I love my mom so very much. We are very good friends, and she has been an amazing source of love and support doing my life and has been particularly supportive since I've come out and since I've been in this relationship with Jonah. She (along with my late dad) has taught me wonderful values that have shaped my life in positive ways. I truly can't imagine having or wanting another person as my mother. I love hugging her and discussing things with her, and I feel incredibly blessed and lucky to have her in my life. She is, perhaps, the most important mortal influence I've had in my life thus far.

I sang a song in church last Mother's Day that goes like this:

My mother's love has guided me from birth,
A gift from heaven for my life on earth.
What would life be without the sweetness of
That precious gift, my mother's love?
When I am hurt, my mother feels my pain
And gives her heart to make me whole again.
And when I fail or when life seems unfair,
I still can trust my mother's care.
My mother's love is warmth and tenderness,
A love that tries, in ev'ry way to bless.
For all my days, she's knelt and asked in prayer
That just for me, God would be there.
When that day comes that we must be apart,
More than before, I'll know with all my heart
Her precious love can never be replaced.
But I will feel, again, her warm embrace.
My mother's love, my mother's love.

("My Mother's Love" by Jean Erickson Barnes)

Truer words could not be spoken. I could barely get through the song because it described so well my feelings for my mom. I love her, and I am thankful for her. I just hope I'm ready when the time comes when we must say goodbye temporarily.

One other thing I wanted to say is that in his tribute to his own mother, my friend said something akin to the fact that we have to give God the best life we can. I think that's true, and I feel that is what I'm doing. This point was again driven home in Sacrament Meeting today when the speaker told a story about a cracked pot that was discouraged because he was only able to give half of what he was intended to give. Out of context, the part of the story I've given you might not even make sense, but I felt the Lord speak to my heart that even if a person is only able to give half of what he was made and intended for, it is still enough provided he is doing his best to give that.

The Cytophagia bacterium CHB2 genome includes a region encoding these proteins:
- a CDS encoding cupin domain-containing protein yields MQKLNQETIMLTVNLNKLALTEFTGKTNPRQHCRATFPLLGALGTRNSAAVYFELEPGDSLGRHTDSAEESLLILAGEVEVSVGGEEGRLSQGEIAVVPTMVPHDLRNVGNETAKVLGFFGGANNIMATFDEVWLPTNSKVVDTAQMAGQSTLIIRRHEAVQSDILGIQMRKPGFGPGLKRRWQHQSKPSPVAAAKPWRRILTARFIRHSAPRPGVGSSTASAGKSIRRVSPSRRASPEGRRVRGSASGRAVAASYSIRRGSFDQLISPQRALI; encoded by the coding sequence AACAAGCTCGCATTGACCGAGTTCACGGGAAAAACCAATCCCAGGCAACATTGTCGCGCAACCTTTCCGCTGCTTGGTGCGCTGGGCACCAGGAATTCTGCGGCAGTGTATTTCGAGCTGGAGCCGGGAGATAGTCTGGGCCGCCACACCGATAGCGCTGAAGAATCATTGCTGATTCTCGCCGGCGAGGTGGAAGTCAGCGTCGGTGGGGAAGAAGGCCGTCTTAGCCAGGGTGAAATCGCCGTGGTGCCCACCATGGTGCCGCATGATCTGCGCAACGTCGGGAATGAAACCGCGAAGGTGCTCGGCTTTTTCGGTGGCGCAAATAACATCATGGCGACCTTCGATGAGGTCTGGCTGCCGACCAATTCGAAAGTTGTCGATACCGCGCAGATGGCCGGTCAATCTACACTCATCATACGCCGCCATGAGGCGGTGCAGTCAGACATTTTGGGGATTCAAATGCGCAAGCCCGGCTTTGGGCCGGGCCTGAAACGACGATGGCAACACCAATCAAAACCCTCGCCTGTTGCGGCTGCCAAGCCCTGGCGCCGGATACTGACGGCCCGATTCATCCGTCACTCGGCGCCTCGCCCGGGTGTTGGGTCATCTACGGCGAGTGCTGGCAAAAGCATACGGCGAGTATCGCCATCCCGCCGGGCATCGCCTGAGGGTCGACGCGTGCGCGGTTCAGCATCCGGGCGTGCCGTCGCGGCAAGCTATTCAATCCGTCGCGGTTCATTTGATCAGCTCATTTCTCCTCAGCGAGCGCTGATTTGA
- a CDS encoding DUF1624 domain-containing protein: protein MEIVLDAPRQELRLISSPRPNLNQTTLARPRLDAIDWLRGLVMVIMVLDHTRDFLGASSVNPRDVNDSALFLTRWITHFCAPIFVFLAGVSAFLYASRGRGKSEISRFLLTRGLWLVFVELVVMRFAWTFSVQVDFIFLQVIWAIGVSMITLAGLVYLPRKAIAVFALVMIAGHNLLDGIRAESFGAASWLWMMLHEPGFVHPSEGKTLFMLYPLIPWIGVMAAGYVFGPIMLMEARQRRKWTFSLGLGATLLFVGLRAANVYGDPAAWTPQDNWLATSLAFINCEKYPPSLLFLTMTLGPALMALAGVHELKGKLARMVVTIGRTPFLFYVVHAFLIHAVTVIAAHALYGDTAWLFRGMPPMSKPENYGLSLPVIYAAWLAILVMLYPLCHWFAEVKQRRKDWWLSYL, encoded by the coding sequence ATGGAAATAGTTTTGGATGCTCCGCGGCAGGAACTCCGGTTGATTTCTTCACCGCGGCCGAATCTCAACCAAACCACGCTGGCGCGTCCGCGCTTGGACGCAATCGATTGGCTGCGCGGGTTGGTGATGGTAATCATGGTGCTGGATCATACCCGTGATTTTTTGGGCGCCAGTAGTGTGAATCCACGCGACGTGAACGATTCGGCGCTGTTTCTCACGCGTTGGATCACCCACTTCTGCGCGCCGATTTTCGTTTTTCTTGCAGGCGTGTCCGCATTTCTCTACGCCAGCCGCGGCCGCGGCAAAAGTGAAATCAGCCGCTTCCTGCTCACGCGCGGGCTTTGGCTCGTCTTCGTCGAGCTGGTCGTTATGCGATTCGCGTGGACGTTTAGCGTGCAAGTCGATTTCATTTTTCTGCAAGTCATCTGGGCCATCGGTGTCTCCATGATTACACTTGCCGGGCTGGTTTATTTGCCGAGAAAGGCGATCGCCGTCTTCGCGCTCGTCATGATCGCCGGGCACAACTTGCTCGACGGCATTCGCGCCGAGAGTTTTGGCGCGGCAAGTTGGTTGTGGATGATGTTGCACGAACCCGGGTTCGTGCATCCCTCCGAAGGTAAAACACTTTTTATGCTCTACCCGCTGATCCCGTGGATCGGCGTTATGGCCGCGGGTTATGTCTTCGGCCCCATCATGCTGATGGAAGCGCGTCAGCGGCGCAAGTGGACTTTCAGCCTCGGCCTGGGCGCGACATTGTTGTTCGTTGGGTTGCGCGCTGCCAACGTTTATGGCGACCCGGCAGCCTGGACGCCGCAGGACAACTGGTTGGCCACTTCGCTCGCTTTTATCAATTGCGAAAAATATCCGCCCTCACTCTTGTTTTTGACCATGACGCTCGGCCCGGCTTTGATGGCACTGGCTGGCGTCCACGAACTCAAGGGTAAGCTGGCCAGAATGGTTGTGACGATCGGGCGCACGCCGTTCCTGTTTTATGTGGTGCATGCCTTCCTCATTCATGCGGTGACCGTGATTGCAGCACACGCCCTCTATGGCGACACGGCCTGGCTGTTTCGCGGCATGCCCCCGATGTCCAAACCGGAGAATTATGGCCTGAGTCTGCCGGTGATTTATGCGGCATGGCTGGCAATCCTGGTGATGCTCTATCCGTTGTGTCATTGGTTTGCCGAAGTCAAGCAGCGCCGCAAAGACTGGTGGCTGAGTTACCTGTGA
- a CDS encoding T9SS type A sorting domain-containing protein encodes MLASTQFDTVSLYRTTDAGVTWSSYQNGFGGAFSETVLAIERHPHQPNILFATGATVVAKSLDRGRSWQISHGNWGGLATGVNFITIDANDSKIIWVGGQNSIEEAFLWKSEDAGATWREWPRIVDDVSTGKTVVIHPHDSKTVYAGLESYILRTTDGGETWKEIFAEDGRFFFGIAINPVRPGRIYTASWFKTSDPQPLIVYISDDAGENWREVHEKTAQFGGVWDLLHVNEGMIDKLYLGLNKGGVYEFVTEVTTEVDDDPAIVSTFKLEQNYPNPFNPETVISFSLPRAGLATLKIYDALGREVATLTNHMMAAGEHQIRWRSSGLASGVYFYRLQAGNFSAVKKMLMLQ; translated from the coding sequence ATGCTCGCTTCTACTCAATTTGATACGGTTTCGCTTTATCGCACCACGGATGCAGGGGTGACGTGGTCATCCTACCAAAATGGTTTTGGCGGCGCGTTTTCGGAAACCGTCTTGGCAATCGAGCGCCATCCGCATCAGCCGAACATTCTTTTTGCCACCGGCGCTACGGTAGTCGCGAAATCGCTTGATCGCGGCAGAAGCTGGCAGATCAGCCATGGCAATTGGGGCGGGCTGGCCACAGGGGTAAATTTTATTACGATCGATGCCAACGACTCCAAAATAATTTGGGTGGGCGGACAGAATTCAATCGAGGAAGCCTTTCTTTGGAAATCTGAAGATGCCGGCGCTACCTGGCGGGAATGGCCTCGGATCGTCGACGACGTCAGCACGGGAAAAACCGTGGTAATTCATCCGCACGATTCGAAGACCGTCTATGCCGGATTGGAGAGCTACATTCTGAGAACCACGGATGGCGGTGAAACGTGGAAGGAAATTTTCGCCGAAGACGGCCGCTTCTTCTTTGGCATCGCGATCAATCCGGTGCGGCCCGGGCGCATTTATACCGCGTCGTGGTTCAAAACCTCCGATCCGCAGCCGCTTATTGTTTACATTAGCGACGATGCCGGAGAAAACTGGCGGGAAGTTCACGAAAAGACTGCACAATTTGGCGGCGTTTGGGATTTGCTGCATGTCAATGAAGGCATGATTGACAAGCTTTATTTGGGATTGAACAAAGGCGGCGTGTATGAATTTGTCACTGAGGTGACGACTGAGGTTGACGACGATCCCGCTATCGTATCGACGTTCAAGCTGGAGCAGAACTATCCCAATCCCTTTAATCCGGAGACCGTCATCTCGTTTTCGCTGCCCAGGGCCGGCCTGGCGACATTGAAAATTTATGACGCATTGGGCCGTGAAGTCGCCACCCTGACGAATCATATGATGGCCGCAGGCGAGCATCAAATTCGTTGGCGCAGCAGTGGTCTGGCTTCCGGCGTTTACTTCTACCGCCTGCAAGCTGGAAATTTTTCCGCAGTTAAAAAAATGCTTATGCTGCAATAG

It has hit my mind that as human beings (and, more specifically, as members of the LDS Church, we sure can be a judgmental lot. I don't think it serves us (or God) to be so judgmental (and I include myself). I need to do better at not judging others. Only God can really know a person's heart and intentions.

Anyway, those are my thoughts for today.

4 comments:

Kengo Biddles said...

It's very hard to realize that your parents are mortal...I've been through that several times with my parents as I see them aging, changing. My parents aren't as old as yours, but all the same, it's eye-opening and makes me want to be a little more forgiving of other's faults and foibles, because, after all, we're here for such a short time, what's the use of being angry/holding a grudge?

The Faithful Dissident said...

My husband's mother is a widow. His dad died just after we met, so I never got to meet him. He was having heart bypass surgery but his heart wasn't strong enough and he died on the operating table. Shortly after he died, my mother-in-law developed serious rheumatoid arthritis. My husband has only one older brother, but he lives a couple hours away and can't be there to help her. So the main reason why we decided to settle in Norway instead of Canada was so that she wouldn't be alone. My parents are still young and healthy and I felt guilty about leaving my mother-in-law pretty much all alone in Norway. Now her health has deteriorated and we wonder how she can manage to keep her house, which requires a lot of work, most of which she can't do. It often feels like a real burden on us, since there is no one else to help her and no one to help us help her. She can also be very demanding, which doesn't make it any easier on my husband and me. But she is, after all, his mother and so how can we just leave her? C'est la vie.

I work with dementia and Alzheimer's patients. It's a challenge, but I enjoy my job for the most part.

I'm in denial that I'm ever going to get old... :)

Thanks for a beautiful post.

Damon In CO said...

Wow. Your feelings toward your mother echoes my own.

Like you, I am struggling with my own Mother's mortality. My Father is alive and in poor health and has been for some time. I recognize his time might be nearing and have come to terms with that as much as I think I can.

It's a good relationship you have with your mom. I suppose worry is just a part of that relationship.

Gay LDS Actor said...

Thank you all for your comments. They are appreciated.